Alvio is a Bluetooth peripheral that encourages respiratory health through breath training. It’s targeted at asthma patients, especially kids, and uses a “gamification” model to make breathing exercises appealing and fun (or at least more fun than they would be otherwise).
Several doctors and respiratory experts are advisors to Alvio, which lends some weight to the medical legitimacy of the product. There is limited but increasing evidence that breath training does have a clinically significant preventive effect, which medications like inhalers cannot provide.
In practice, Alvio functions like a game controller and even looks a little like Nintendo’s oblong, white Wiimote -- except users use their breath, not their thumbs, as input. Alvio pairs to a mobile device over Bluetooth Low Energy, and offers several adjustable levels of resistance. Users breath in and out through the device, which controls the motions of a puffer fish mascot in several different game modes.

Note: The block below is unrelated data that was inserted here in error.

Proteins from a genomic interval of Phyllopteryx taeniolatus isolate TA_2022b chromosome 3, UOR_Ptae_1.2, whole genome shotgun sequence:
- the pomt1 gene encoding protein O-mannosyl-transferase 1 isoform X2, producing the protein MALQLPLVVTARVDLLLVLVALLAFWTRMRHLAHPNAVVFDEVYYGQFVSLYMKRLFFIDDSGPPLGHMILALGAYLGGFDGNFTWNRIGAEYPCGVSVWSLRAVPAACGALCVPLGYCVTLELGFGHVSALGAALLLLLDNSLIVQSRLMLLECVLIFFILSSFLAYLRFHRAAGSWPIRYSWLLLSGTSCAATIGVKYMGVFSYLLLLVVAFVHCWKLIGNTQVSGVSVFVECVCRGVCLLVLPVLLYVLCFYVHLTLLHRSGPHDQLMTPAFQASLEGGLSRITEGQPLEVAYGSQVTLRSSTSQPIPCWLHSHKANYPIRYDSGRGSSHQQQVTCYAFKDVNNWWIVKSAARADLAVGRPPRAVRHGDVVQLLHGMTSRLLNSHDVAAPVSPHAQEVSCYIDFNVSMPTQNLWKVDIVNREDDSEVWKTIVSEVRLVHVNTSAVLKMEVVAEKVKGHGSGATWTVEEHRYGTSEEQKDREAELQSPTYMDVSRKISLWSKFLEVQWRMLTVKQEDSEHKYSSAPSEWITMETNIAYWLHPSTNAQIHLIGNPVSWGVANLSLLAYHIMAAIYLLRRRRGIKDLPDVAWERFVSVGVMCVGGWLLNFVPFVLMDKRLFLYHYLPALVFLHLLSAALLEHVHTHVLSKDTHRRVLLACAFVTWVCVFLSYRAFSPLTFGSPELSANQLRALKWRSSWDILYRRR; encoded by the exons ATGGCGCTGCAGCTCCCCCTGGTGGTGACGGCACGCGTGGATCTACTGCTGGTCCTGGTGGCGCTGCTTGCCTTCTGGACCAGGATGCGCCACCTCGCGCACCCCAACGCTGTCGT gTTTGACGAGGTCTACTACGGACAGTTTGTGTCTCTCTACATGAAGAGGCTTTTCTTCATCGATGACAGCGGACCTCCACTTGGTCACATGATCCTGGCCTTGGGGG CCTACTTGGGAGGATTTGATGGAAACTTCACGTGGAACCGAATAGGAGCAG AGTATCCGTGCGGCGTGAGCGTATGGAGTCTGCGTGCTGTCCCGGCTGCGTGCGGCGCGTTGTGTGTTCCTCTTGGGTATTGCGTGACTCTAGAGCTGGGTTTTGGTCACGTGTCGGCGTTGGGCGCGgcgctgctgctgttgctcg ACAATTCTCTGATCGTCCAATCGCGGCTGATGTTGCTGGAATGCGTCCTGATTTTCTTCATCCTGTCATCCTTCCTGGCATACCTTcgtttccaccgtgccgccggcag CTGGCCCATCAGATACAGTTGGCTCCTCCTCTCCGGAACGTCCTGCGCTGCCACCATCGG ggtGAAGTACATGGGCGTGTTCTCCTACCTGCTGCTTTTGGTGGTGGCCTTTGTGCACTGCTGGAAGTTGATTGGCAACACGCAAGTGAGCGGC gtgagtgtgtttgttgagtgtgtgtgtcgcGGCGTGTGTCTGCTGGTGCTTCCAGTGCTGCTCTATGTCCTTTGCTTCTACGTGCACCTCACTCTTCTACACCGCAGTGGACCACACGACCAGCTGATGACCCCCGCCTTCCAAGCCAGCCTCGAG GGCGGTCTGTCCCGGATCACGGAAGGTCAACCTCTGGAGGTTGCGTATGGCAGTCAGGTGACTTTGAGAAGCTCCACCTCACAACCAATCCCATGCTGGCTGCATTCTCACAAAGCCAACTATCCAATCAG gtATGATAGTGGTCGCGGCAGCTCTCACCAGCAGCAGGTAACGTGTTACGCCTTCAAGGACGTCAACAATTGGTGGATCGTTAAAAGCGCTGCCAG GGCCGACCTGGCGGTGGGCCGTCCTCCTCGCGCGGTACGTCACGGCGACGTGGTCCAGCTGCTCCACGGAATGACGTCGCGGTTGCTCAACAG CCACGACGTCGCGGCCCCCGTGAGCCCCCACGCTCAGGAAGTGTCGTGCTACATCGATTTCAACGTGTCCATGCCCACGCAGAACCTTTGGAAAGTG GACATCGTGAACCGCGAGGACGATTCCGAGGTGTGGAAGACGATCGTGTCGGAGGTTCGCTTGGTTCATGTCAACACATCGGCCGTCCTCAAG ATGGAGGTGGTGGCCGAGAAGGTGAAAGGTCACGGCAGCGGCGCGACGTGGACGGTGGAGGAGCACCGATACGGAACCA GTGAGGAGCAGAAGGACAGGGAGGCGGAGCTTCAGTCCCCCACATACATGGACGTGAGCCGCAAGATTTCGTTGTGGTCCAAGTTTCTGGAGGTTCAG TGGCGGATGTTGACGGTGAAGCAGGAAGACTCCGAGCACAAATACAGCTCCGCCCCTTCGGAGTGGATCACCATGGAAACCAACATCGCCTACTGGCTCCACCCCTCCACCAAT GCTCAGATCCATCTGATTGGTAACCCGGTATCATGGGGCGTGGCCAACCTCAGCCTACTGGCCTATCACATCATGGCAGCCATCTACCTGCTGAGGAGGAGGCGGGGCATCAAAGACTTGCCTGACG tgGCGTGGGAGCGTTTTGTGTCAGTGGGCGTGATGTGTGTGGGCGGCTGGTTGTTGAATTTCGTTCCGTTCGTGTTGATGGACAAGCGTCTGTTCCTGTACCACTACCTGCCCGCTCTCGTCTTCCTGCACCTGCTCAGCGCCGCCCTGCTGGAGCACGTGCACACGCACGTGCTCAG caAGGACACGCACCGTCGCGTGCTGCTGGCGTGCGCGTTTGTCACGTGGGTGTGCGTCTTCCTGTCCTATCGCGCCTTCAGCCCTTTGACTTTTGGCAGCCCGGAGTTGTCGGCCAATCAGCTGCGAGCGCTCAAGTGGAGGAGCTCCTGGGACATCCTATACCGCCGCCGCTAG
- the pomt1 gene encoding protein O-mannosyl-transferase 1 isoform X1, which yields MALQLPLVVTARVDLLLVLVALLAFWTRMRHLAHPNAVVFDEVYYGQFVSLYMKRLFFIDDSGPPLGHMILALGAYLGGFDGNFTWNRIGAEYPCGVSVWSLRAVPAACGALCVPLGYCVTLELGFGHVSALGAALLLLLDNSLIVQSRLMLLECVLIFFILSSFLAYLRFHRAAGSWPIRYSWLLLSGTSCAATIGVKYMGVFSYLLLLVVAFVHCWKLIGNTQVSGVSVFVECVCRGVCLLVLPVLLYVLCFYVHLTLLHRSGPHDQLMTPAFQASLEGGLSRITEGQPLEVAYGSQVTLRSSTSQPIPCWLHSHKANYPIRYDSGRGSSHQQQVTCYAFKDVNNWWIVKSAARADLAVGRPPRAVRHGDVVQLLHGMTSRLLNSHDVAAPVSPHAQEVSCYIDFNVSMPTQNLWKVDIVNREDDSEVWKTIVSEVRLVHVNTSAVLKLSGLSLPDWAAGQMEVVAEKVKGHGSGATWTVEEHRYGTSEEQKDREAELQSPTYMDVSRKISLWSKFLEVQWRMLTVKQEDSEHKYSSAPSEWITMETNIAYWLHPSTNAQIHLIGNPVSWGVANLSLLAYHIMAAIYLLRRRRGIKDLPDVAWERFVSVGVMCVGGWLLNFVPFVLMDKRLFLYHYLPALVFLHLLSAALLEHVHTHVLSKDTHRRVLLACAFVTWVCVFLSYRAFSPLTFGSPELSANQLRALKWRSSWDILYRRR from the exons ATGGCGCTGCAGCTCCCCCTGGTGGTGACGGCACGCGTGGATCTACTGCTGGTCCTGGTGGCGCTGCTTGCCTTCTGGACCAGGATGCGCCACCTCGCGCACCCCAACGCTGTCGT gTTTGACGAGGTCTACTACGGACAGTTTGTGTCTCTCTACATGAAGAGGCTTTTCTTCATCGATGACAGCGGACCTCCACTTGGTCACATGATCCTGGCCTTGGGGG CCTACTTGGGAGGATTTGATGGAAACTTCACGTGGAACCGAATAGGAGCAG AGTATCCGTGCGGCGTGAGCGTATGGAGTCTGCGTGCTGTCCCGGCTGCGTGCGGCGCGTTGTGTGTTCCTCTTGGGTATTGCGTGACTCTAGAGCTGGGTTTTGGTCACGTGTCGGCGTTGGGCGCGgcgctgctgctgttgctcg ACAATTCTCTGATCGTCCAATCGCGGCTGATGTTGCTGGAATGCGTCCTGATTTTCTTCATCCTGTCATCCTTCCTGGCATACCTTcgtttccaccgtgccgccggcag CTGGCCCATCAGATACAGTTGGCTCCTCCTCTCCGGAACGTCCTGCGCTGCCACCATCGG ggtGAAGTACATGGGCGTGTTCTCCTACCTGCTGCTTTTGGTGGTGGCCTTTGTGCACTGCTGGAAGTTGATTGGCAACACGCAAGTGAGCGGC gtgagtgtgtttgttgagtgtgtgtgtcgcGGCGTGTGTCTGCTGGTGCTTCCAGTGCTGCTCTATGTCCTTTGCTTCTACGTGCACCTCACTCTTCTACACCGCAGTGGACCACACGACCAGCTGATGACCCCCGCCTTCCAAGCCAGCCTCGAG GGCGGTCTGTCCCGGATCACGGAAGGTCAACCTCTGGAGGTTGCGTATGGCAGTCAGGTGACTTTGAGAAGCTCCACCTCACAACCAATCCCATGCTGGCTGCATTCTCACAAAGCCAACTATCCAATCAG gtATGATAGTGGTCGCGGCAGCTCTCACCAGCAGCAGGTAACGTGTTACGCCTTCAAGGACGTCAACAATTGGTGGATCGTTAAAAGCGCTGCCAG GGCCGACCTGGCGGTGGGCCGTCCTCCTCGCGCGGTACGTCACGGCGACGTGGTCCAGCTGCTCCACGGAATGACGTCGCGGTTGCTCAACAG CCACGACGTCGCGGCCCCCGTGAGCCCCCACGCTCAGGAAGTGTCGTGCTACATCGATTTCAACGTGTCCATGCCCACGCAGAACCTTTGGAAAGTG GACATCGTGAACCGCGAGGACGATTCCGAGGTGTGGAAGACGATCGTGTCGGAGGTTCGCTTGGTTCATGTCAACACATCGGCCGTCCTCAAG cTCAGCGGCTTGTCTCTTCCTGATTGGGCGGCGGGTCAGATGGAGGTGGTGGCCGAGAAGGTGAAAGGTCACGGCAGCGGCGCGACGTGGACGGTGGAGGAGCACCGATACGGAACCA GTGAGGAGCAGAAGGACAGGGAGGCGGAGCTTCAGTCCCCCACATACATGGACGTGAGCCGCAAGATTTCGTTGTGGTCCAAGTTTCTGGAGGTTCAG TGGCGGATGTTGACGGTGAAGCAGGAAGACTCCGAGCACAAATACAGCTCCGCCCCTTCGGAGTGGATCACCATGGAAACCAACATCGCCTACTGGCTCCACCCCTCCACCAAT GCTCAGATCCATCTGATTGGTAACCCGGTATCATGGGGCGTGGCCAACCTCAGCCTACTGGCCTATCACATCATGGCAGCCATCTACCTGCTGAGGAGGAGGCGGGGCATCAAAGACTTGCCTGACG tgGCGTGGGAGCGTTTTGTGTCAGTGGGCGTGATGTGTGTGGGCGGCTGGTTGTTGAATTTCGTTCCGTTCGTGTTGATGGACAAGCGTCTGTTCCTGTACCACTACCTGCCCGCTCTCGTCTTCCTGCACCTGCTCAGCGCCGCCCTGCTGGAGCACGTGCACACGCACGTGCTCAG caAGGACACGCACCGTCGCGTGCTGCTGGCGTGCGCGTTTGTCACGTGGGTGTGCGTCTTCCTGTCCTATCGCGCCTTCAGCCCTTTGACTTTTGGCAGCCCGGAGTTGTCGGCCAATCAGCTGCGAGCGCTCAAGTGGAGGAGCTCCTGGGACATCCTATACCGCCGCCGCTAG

Through play, users not only strengthen their respiratory muscles but also collect data about their progress that can be used to guide therapy. One game involves carefully timed inhales and exhales to help the puffer fish collect objects; another asks users to exhale as hard as they can, with the goal of puffing the on-screen character into low Earth orbit. The resulting scores can be shared immediately with parents and doctors.
Alvio is an inaugural alumnus of the R/GA-Techstars accelerator, and in June received a grant fromPilot Health Tech NYC to begin clinical testing at The Children’s Hospital at Montefiore in the Bronx.
Alvio is available for preorder through the contact form on the company’s website. Learn more in the video below.
- Alvio™ was designed to help millions of people with respiratory challenges improve their condition, through mobile games controlled by breathing.
- An all-in-one breathing trainer, symptom tracker and mobile game controller that helps you get healthier as you play.
- Bluetooth® Smart connection makes using Alvio as simple as “breathe in, breathe out”